But Polis reiterated his opposition to using TABOR refunds to offset property taxes. “I believe that’s shortsighted,” he said, adding that property tax relief measures should protect funding to local services, such as schools or fire departments.



Iowa DOR Amends Rules on Retirement Income Exclusion - Emily Hollingsworth, Tax Notes ($). "The amended rules, ARC 7502C, were published on January 10. They implement 2022's H.F. 2317, which excludes pension and other retirement income of qualifying taxpayers from state income tax beginning January 1, 2023, and; S.F. 181, enacted in February 2023, which clarifies that excluded retirement income is not required to be withheld."



Kansas Flat-Tax Bill Sent to Governor Kelly for Likely Veto - Michael Bologna, Bloomberg ($). "Although the Republican Party has strong majorities in both the House and the Senate, both chambers failed to pass the bill by veto-proof tallies. A spokesperson for House Speaker Dan Hawkins (R) confirmed the bill needs 84 votes in the House and 27 in the Senate to overcome a veto."

Link: HB 2284



Wisconsin lawmakers want study into reviving income tax deal with Minnesota - Sarah Lehr, Wisconsin Public Radio:

For more than 40 years, a reciprocity agreement allowed Wisconsinites who work in Minnesota and Minnesotans who work in Wisconsin to file one state income tax return instead of two.

But Minnesota ended that agreement in 2010 because of delayed payments from Wisconsin.



Nebraska Governor Urges Lawmakers on Plan to Cut Property Tax 40% - Michael Bologna, Bloomberg ($). "In his State of the State address, the first-term Republican urged lawmakers to pass bills reducing local property tax levies and capping local spending to reduce the tax impact on homeowners and businesses. Pillen said his plan, which would reduce total levies by school districts, cities, and counties to $3 billion from roughly $5 billion, could be covered from reserve funds, a higher sales tax, spending controls, and closure of 'tax loopholes created by special interests at the expense of the middle class.'"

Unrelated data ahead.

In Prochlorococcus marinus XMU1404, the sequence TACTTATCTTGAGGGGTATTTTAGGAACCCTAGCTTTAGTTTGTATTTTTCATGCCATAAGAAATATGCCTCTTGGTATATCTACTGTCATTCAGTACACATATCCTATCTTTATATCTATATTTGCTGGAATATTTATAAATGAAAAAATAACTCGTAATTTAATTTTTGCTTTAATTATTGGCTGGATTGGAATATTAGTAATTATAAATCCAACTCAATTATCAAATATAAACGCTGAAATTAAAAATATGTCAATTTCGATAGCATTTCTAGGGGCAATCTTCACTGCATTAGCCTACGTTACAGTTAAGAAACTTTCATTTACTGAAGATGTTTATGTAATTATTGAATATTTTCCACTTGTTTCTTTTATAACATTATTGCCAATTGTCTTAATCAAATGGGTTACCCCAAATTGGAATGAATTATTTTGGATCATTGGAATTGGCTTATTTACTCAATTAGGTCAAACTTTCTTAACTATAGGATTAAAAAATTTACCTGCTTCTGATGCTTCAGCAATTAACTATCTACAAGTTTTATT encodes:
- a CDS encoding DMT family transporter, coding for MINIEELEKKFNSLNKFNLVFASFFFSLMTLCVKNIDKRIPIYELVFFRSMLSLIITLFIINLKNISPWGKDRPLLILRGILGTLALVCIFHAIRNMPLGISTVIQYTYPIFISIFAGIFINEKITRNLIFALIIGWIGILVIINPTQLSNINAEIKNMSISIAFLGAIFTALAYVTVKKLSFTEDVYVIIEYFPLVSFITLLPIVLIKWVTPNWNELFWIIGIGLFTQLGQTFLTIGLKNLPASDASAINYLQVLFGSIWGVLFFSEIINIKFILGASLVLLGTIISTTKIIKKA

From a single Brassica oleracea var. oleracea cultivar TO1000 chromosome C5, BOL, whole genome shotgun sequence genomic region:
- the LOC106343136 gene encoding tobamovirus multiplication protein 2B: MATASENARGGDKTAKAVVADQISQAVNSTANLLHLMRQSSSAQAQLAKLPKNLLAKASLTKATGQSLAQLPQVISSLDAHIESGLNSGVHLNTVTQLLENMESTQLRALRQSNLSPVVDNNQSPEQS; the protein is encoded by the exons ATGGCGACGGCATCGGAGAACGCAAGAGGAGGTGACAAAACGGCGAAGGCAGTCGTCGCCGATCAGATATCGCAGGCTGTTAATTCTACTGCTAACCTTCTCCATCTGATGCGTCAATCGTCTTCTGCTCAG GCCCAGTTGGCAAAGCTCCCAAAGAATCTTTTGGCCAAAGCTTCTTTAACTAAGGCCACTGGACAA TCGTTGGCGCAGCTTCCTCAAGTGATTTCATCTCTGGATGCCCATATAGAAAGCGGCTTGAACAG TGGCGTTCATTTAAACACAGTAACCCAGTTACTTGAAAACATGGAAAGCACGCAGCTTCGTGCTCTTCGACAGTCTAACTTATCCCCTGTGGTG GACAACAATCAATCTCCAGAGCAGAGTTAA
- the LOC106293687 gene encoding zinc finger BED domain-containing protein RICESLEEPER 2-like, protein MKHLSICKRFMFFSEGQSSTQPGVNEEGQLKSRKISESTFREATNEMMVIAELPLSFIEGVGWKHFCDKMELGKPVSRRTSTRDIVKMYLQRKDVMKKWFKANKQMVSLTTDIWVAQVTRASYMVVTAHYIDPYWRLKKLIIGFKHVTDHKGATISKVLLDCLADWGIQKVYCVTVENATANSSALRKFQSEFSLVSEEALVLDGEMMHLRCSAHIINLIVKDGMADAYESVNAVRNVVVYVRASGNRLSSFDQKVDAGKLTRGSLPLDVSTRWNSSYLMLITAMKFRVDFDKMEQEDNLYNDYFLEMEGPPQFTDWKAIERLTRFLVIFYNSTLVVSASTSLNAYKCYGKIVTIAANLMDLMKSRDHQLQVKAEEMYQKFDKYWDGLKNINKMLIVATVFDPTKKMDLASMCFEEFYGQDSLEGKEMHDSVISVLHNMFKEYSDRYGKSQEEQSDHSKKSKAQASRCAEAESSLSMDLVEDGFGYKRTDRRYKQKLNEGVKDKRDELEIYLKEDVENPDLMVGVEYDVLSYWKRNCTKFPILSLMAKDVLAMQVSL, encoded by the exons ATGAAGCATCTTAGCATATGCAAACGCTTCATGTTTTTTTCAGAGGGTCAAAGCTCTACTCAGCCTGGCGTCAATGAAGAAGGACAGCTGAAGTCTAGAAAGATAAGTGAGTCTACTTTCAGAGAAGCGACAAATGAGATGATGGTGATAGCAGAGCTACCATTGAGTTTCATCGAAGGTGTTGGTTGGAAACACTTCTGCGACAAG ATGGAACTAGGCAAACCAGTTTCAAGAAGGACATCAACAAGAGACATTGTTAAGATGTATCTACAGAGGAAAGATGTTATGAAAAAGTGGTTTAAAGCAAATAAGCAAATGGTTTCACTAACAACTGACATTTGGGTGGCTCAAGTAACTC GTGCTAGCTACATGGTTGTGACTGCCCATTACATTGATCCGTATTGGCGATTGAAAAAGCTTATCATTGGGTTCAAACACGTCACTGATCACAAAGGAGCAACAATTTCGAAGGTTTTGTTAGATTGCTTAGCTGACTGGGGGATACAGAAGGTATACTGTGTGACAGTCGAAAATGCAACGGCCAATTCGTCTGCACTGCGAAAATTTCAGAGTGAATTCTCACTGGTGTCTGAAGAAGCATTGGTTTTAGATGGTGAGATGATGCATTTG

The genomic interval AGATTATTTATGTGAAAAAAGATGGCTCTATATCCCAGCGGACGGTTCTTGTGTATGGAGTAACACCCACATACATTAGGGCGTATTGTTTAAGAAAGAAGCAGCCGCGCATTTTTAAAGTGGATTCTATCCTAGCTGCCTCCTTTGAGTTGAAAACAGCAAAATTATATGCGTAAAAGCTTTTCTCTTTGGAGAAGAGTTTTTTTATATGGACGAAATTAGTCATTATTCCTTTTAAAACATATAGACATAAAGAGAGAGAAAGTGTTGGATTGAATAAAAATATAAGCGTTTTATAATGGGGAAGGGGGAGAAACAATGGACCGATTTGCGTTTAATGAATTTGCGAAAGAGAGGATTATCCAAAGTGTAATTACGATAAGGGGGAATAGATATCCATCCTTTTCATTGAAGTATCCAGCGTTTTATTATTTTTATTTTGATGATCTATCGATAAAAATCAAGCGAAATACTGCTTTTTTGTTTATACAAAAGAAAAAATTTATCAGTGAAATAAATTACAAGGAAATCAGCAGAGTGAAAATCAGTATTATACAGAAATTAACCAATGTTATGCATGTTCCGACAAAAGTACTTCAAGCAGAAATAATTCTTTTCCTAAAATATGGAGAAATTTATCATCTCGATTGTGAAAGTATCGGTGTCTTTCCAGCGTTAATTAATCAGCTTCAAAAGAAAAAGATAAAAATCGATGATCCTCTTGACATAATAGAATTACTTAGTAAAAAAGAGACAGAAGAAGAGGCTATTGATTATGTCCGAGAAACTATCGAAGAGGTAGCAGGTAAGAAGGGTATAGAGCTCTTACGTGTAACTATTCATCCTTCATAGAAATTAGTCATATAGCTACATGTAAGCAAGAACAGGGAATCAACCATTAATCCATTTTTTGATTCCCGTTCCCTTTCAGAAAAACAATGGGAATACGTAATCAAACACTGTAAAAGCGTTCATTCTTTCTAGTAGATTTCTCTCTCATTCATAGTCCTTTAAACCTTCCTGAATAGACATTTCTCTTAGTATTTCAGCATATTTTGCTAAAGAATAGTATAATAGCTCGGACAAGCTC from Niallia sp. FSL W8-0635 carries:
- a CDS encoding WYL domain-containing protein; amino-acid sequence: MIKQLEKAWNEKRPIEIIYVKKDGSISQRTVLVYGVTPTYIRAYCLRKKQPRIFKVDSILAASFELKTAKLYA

Following Maryland’s Lead? We Guess Everyone Wants to Go to Court. Icy Challenges to Nebraska’s Advertising Services Tax Act Start to Emerge - Stephen P. Kranz, Mark Nebergall and Jonathan C. Hague, Inside SALT. "The heart of the controversy lies in the new advertising tax’s specifics. The tax only targets firms with US gross advertising receipts exceeding $1 billion, a threshold that effectively discriminates against out-of-state advertising service providers and implicates constitutional and federal laws governing interstate commerce."


New Jersey

N.J. Governor Vetoes Bill to Exempt Silver, Gold From Sales Tax - Danielle Muoio Dunn, Bloomberg ($). "The bill, A5294, would have provided an exemption from the sales and use tax for the sale of investment metal bullion and investment coins. The move would have cost the state between $4.8 million and $7 million annually, according the legislation’s fiscal statement."


New Mexico

New Mexico Governor Wants Manufacturing Tax Credit, Hospital Tax - Angélica Serrano-Román, Bloomberg ($). "During her State of the State speech Tuesday, the Democratic governor proposed to allocate 2% of the state severance tax permanent fund, totaling $170 million, to further advance energy sources such as hydrogen, geothermal, and battery storage. The allocation would be coupled with an advanced manufacturing tax credit, aiming to piggyback on the Inflation Reduction Act, to attract global companies."


New York

New York Governor Calls for NYC Housing Incentives, Tax Reform - Emily Hollingsworth, Tax Notes ($):

Her budget would authorize the creation of a New York City tax incentive program intended to replace the section 421-a program, which expired in 2022 and provided tax exemptions for the construction of multifamily or cooperative housing in cities with populations of 1 million or more. According to the budget, legislation would be introduced that would also allow New York City to provide tax incentives for the conversion of commercial properties into residential properties that include below-market housing.